Forgotten History War Criminal Pieter Menten

This is not so much a Forgotten History but more a not often mentioned history, why I don’t know. Maybe because it is a bit awkward to talk about since it is a black page in my country’s history.

I had heard about this man when I was a kid living in the Netherlands. I remember his trials between 1977 and 1980, it did have an extensive media coverage at the time.To be honest at that time I thought there could only be German war criminals, my excuse I was  still in primary school at the time

Pieter Menten’s story spans a few decades and has connections to the Netherlands,Poland and Ireland.

Born into a wealthy Rotterdam family, Menten became interested in Poland through his father’s business connections. He soon developed an extensive export trade in Dutch products to Poland. Menten moved to East Galicia in 1923 (then in Poland and later part of the Ukrainian Soviet Socialist Republic), where he became a wealthy landowner and businessman. Described as mild-mannered and quiet, he developed a deep grudge against a prominent neighboring Jewish family over a business dispute. Menten travelled back to the Netherlands in 1939, when Russia invaded eastern Poland, and returned in 1941 after the Nazi counter-occupation—this time as a member of the SS. Menten was involved in the massacre of Polish professors in Lviv and robbery of their property. According to witnesses, he helped shoot as many members of the offending family in Galicia as he could find, then turned on other Jews in the area.

While travelling in his personal train with his prized art collection, he was recognized by Dutch Resistance fighters. He was brought to trial. His chief defense lawyer was Rad Kortenhorst, President of the Dutch House of Representatives. The controversial trial concluded in 1949, with the prosecution unable to prove most allegations, and Menten was sentenced to an eight-month term for having worked in uniform as a Nazi interpreter. In 1951 the Dutch government refused a Polish request for Menten’s extradition.

Menten would go on to become a successful art collector and businessman. His 20 room mansion was filled with valuable art work (Nicolaes Maes, Francisco Goya, Jan Sluyters, etc.) and he held vast areas of real estate.

Jewish laborers display a confiscated work of art

Menten was quoted as saying that his fortune had first been acquired in pre-war Poland, he had been ruined by the Nazi occupation, but he had restored his finances, and his art collection.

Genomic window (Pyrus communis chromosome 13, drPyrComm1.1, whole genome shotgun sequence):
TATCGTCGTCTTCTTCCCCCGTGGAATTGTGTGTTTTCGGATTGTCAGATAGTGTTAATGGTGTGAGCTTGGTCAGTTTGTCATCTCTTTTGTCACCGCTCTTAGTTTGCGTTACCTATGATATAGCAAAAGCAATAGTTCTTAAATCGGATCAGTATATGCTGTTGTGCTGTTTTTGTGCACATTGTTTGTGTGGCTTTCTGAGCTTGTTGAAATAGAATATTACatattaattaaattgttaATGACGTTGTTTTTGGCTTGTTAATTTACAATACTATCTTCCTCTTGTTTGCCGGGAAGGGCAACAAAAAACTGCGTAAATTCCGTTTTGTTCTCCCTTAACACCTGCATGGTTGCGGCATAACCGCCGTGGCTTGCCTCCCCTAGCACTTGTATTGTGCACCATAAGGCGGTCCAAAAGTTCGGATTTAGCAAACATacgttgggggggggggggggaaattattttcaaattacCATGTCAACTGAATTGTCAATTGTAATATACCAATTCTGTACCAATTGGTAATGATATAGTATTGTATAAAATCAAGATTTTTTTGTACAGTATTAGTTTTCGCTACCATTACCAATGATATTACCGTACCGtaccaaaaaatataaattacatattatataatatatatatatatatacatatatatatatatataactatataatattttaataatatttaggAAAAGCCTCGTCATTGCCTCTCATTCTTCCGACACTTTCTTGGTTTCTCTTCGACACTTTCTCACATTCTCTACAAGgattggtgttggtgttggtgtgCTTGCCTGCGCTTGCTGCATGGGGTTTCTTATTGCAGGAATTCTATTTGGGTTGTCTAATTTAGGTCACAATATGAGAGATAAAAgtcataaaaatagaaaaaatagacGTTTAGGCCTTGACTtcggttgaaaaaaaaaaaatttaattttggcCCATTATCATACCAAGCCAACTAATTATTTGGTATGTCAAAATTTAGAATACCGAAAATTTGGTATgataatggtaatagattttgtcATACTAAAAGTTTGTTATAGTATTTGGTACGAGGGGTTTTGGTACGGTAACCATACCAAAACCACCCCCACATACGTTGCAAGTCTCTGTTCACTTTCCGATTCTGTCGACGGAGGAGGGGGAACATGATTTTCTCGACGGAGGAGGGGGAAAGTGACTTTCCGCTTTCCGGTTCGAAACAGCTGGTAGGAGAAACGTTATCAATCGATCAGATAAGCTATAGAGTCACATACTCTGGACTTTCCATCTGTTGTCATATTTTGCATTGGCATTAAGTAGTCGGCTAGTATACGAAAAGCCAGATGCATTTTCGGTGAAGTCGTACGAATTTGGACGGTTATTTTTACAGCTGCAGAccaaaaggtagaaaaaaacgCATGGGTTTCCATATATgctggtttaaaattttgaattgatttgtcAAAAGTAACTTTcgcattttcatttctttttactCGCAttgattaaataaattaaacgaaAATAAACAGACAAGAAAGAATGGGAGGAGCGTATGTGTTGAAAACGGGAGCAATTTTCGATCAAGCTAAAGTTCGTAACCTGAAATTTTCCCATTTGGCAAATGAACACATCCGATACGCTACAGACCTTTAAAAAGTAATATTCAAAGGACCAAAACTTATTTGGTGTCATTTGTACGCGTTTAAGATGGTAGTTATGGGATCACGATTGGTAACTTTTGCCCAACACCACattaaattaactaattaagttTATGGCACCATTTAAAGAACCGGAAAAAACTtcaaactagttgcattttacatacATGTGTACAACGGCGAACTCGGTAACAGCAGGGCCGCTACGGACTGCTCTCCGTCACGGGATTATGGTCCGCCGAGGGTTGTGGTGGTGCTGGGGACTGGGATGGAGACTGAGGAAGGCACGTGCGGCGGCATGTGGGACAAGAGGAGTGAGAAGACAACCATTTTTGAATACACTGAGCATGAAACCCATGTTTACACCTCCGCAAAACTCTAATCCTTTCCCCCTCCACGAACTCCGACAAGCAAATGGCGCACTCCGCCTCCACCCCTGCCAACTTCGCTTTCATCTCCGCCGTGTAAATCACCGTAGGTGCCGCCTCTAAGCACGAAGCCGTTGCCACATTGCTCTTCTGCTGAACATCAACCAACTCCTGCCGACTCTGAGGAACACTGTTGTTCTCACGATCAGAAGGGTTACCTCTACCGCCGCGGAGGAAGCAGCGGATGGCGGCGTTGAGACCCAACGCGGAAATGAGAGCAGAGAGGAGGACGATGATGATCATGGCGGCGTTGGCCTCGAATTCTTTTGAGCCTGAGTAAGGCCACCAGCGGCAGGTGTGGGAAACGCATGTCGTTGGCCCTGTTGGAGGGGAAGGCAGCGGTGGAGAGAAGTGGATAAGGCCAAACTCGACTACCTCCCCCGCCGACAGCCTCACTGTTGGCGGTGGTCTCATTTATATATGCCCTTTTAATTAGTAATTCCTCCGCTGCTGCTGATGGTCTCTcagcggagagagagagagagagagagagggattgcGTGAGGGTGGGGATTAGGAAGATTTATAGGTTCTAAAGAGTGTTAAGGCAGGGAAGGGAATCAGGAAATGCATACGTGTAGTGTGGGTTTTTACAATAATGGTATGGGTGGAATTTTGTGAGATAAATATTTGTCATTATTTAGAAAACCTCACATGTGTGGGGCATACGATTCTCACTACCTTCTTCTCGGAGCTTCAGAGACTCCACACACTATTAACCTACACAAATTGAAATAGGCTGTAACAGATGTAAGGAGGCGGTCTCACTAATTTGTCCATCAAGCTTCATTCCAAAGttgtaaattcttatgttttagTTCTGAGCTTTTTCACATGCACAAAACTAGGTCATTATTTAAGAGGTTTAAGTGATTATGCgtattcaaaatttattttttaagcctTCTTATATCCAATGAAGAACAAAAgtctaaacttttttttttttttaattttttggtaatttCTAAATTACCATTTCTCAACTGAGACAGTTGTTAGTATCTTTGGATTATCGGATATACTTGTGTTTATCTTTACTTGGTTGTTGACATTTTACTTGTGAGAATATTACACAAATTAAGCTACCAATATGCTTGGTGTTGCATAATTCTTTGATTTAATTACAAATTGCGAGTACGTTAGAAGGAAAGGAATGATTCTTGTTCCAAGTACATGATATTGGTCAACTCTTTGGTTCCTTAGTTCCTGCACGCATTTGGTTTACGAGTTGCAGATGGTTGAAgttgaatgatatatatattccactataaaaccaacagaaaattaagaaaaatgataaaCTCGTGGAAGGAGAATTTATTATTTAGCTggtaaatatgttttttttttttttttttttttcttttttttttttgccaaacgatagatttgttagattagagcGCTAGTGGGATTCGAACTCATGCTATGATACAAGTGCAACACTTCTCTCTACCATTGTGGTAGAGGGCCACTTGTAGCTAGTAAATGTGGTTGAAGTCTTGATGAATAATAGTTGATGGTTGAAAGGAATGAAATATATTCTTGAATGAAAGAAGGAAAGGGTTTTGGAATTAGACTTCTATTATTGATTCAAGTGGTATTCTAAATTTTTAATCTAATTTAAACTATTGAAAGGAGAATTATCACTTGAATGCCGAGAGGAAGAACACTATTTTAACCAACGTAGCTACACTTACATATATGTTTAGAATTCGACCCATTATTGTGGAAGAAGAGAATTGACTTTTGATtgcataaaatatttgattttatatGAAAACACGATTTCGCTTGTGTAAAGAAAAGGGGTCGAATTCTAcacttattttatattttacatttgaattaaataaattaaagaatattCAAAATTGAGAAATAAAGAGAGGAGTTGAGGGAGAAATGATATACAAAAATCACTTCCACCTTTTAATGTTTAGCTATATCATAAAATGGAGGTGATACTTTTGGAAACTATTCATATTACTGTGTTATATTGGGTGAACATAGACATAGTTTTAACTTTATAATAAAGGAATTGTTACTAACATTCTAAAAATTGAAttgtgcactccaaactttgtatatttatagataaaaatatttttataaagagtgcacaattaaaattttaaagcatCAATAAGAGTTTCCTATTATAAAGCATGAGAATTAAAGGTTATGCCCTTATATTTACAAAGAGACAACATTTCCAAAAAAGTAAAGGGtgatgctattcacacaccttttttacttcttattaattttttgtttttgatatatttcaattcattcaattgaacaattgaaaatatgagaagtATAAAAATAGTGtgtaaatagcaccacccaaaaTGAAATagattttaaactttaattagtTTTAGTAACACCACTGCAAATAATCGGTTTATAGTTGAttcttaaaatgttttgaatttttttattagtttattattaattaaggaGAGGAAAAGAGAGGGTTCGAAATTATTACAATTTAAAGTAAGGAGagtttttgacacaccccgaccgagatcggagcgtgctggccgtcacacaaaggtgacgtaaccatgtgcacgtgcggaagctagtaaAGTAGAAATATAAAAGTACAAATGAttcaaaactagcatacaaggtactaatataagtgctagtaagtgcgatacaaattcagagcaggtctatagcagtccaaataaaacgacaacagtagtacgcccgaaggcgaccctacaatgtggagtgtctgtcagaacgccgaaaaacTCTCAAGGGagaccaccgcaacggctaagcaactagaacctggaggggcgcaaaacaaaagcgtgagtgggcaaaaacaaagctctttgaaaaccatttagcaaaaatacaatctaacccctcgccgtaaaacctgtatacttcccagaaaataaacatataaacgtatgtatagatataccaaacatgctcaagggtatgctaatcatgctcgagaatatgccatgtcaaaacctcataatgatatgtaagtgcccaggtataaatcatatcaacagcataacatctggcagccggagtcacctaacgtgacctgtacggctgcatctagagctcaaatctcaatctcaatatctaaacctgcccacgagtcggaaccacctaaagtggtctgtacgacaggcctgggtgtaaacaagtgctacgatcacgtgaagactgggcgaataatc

What Menten failed to mention was his service in the Abwehr before the war, and his wartime service as an SS Sonderfuhrer, and that he was personally responsible for the slaughter of hundreds of Jews and communists in the villages of the Stryj valley.

He also failed to mention that his coveted art collection was the proceeds of theft from the residences of the Murdered Professors of Lvov and elsewhere in the Galician District.

In 1976, the case was reopened.On the 14th of November he day before he was going to be arrested he escaped to Switzerland.He eventually was captured on the 6th of December.

It was a Dutch Journalist, Hans Knoop who was tipped of by an Israeli colleague, she had seen an article in De Telegraaf newspaper about the pending art auction of some of Menten’s collection and she made Knoop aware of Menten’s dealings in Poland.Hans Knoop

Knoop interviewed Menten about his collection, at first Menten presumed it was going to be for an article on art, but Knoop advised Menten that he was investigating the accusations made about Menten. Initially Menten dismissed as being rubbish accusations but he stayed amicable , after a short while he became agitated ,Knoop said.

Knoop travelled to the Galicia region to investigate.


He came back with enough evidence to present to the prosecutors to warrant a trial.

On 9 May 1977 the trial began with Menten claiming it was a KGB stunt, a show trial. Chaviv Kanaan and four women who had witnessed the executions in Podhorodze, testified at this trial. Menten was found guilty and sentenced to fifteen years in prison, but this sentence was annulled on a technicality and a further trial was held in The Hague.

At the end of 1978 the Menten trial re-opened in the Hague, Menten was given a last word, a “word” that lasted for two hours, full of allegations against Police Commissioner Peters, against Hans Knoop and against all the others who had contributed to his conviction.

He stated that the late Justice Minister Donker had given him the promise in 1952 that he would not be prosecuted, as he claimed he had a secret dossier containing revelations about high ranking Dutch officials who had collaborated with the Germans during the war.

On 4 December 1978 the court announced its verdict Menten was released, which triggered public demonstrations against the release of a convicted war criminal. The Supreme Court reconvened during May 1979 and the verdict reached was that Menten’s appeal should be rejected and that he should stand trial again before a special court in Rotterdam.

During the trial, Menten’s mansion was set ablaze after a survivor of Dachau concentration camp threw a petrol bomb onto its thatched roof. The building suffered extensive damage and some of the art collection was destroyed

.In 1980 Menten was sentenced to 10 years in prison and was fined 100,000 guilders for war crimes, including being accessory to the murder of 20 Jewish villagers in 1941 Poland. Upon his release he believed he would settle in his County Waterford mansion in Ireland.

In 1985, then Minister for Justice Michael Noonan issued a barring order preventing his return to the State. Following Menten’s death in 1987 at the age of 89, his widow decided to sell the estate in Waterford.


Pieter Menten died on 14 November 1987, a demented old man age 88



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